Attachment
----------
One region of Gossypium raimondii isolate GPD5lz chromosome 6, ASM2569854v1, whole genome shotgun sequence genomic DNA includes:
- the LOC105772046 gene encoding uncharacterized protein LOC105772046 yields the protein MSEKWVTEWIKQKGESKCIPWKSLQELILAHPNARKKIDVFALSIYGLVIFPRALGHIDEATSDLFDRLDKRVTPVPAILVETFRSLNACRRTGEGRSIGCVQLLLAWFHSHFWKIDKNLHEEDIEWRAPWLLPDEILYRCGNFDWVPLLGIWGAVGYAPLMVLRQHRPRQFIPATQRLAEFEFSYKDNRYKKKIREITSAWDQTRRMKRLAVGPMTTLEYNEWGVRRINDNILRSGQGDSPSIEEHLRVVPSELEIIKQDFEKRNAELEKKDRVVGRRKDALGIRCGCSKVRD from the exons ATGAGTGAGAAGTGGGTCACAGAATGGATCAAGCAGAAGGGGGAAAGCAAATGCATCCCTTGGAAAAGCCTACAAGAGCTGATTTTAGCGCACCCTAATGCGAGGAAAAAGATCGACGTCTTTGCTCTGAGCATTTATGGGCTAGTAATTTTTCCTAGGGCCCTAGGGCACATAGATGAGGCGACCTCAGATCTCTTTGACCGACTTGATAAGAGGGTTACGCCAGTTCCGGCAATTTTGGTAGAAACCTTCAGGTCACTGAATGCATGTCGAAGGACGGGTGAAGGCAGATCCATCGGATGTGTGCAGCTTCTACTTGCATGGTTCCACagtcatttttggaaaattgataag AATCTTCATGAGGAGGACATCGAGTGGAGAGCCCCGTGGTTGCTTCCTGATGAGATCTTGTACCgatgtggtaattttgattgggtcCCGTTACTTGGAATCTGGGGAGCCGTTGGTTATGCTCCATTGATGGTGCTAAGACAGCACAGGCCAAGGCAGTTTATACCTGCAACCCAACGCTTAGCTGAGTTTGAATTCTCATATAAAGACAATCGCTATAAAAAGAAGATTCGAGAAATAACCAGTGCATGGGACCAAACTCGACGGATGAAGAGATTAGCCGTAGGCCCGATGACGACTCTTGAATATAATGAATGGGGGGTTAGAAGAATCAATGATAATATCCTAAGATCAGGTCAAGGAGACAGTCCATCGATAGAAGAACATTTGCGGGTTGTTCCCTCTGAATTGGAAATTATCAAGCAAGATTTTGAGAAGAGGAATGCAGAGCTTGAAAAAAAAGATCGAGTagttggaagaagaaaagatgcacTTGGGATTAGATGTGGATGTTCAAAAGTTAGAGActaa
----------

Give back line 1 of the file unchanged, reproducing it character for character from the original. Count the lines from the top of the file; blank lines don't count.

One region of Gossypium raimondii isolate GPD5lz chromosome 6, ASM2569854v1, whole genome shotgun sequence genomic DNA includes: